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Liberal firebrands may not be best hope for divided Democrats in the Trump era

    • Democrats' divisions have been somewhat obscured by the GOP's public infighting.
    • Liberal firebrands such as Bernie Sanders and Elizabeth Warren are often mentioned as the Democrats' best hopes for winning back power.
    • More moderate figures, such as Cory Booker, might have broader appeal to voters in the wake of Donald Trump's brusque ways, a recent report suggests.
    Senator Cory Booker (D-NJ) testifies to the Senate Judiciary Committee during the second day of confirmation hearings on Senator Jeff Sessions' (R-AL) nomination to be U.S. attorney general in Washington, January 11, 2017.
    Joshua Roberts | Reuters
    Senator Cory Booker (D-NJ) testifies to the Senate Judiciary Committee during the second day of confirmation hearings on Senator Jeff Sessions' (R-AL) nomination to be U.S. attorney general in Washington, January 11, 2017.

    All year long, struggles within Congress and the White House on health care, taxes, trade and infrastructure have highlighted deep fissures in the Trump-era GOP.

    For the moment, they've obscured divisions within a Democratic opposition savoring the luxury of just attacking.

    But those divisions will surface soon enough, as the 2018 mid-term election campaign accelerates and the 2020 presidential contest gets underway. And when they do, a recent examination of both parties suggests, they will produce some surprising Democratic beneficiaries.

    The examination, by a team of analysts across the political spectrum for the Voter Study Group, shows how the surge of President Donald Trump's blue-collar backers has buffeted the GOP. They diverge from the party's traditional conservatism on taxes, spending and trade.

    Democrats have their own fault lines, as the party's protracted 2016 primary battle made clear.

    But the report concluded that the party's rank-and-file chose between establishment figure Hillary Clinton and self-styled revolutionary Bernie Sanders on the basis of style more than substance.

    Though Sanders' supporters were more hostile to international trade agreements, they held similar views to Clinton's allies on core economic concerns such as income inequality and the importance of an activist government.

    "Their voters were not all that different on most issues," wrote Lee Drutman, a fellow at the New America think tank who was part of the Voter Study Group team. "To the extent that the Democratic Party is divided, these divisions are more about faith in the political system and general disaffection than they are about issue positions."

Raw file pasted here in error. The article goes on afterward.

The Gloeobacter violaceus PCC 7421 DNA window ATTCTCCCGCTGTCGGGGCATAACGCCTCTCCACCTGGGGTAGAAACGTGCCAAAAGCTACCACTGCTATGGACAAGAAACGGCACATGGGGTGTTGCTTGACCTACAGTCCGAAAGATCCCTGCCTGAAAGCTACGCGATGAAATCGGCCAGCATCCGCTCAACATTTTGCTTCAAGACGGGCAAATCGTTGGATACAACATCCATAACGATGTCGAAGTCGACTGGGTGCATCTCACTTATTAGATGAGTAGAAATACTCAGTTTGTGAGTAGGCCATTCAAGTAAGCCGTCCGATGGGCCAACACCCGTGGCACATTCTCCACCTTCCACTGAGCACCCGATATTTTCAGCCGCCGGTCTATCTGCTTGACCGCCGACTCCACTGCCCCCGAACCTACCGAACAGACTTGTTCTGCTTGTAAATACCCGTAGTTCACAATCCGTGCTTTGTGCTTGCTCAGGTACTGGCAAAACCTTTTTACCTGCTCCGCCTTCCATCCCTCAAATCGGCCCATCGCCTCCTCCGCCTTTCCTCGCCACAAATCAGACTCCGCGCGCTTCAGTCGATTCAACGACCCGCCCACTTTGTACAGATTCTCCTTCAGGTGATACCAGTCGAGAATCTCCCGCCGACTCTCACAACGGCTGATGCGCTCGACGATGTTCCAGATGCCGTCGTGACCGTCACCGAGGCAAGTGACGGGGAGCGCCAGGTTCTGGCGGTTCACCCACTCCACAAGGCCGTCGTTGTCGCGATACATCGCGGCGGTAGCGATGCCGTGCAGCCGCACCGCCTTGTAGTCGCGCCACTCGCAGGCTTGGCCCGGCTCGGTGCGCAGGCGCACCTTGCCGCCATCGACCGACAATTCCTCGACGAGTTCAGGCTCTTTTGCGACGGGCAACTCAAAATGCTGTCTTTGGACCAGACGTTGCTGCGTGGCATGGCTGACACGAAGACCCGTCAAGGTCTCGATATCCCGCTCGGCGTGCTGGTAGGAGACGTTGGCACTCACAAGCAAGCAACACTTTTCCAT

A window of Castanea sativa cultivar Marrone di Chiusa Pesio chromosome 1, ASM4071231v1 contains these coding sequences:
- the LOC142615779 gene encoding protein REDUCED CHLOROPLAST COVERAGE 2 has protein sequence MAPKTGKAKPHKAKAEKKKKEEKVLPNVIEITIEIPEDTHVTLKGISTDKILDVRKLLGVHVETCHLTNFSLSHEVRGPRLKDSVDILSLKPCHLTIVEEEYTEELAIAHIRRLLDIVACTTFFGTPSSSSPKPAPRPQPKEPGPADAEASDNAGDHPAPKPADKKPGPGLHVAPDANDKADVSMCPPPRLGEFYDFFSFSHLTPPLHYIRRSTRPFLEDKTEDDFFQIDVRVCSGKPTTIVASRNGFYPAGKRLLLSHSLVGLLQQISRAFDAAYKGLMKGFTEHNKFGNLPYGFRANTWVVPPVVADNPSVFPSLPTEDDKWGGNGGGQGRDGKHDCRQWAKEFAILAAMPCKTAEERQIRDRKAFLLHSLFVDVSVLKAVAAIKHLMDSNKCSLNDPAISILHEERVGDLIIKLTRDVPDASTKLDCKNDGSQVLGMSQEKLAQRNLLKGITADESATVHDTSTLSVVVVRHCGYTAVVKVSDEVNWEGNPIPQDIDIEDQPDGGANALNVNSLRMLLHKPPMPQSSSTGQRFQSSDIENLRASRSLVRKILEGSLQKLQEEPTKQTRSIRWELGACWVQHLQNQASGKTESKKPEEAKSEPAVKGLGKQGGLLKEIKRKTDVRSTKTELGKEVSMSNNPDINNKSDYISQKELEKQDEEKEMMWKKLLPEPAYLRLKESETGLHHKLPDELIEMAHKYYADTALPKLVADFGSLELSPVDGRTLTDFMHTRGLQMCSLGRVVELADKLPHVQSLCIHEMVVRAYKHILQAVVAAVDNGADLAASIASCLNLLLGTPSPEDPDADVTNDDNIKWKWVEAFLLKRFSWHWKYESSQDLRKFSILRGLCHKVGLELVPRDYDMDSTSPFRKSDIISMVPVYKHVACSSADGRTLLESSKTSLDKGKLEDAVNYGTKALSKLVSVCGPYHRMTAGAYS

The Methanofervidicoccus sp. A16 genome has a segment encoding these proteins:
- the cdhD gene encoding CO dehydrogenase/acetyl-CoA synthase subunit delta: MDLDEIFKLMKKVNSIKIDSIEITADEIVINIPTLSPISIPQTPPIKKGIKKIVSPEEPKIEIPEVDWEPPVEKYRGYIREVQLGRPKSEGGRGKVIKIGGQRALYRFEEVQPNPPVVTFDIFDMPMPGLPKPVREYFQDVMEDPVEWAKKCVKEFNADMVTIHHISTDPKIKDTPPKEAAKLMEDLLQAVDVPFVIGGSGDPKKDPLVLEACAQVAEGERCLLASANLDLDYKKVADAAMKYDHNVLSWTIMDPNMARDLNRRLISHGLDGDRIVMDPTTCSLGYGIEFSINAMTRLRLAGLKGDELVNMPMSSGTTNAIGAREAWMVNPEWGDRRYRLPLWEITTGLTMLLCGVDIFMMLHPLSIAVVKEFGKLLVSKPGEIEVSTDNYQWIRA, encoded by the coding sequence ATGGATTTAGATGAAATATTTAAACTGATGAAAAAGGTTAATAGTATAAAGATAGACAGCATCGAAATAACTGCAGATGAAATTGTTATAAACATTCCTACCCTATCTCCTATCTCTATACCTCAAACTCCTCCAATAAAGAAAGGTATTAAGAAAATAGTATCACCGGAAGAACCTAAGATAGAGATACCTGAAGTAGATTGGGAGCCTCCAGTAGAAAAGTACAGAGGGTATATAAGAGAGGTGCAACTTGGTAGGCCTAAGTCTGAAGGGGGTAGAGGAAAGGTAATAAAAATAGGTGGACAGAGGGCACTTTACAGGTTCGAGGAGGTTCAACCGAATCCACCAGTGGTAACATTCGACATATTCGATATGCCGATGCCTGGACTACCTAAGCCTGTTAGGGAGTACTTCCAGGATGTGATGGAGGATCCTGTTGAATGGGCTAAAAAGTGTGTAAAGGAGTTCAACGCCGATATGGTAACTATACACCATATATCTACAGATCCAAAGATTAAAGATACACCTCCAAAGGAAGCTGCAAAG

Thus attitude may represent the key variable within Democratic politics over the next three years. Already, some Democrats have staked out divergent positions on how vehemently to resist the agenda of Trump and the GOP Congress.

    After Democrat Jon Ossoff struck a temperate tone in his losing race for a Georgia House seat, some intraparty critics complained that he should have excoriated the president more. The recent fight for Virginia's Democratic gubernatorial nomination — in which Sanders-backed former House Democrat Tom Perriello lost to Lt. Gov. Ralph Northam — revolved around who had greater ability to produce change.

    The Virginia outcome suggests that firebrands in the mold of Sanders and Massachusetts Sen. Elizabeth Warren may have less momentum within the party than they assumed in the wake of Trump's triumph. Like the Republican president, each has drawn energy with angry complaints that the political system is rigged to the detriment of average Americans.

    However hostile the party's feelings about Trump, their challenge may get even steeper the closer the nation draws to the 2020 presidential contest. David Axelrod, the chief strategist in Barack Obama's breakthrough 2008 victory, notes a recurrent pattern: Voters seek qualities in their next president that compensate for what they consider defects in the last one.

    Thus in 2000, they embraced George W. Bush's vow to restore "honor and dignity" to a White House tarnished by Bill Clinton's scandal. In 2008, they turned to Obama's deliberation over Bush's "gut-player" style. In 2016, an electoral majority opted for the bombast of a wealthy outsider vowing to "make America great again."

    "In 2020, there will be a market for an antidote to him," Axelrod said. That points toward a quieter, more thoughtful approach that places a higher premium on governing experience.

    "There will be a receptivity to someone who offers big ideas about how to insure a fair shot and economic security for the broadest number of Americans in a rapidly changing economy, rather than promising a return to an irretrievable past," Axelrod said. "There will be a market for a more healing and unifying figure who can speak to our common values and concerns as Americans rather than mining resentment and sowing antagonism."

    If he's right, harsh denunciations of the wealthiest 1 percent won't prove the most effective Democratic answer to Trump's denunciations of illegal immigrants. That dynamic would give an advantage to potential White House candidates with a more consensus-oriented message, such as Joe Biden or Cory Booker, rather than Sanders or Warren.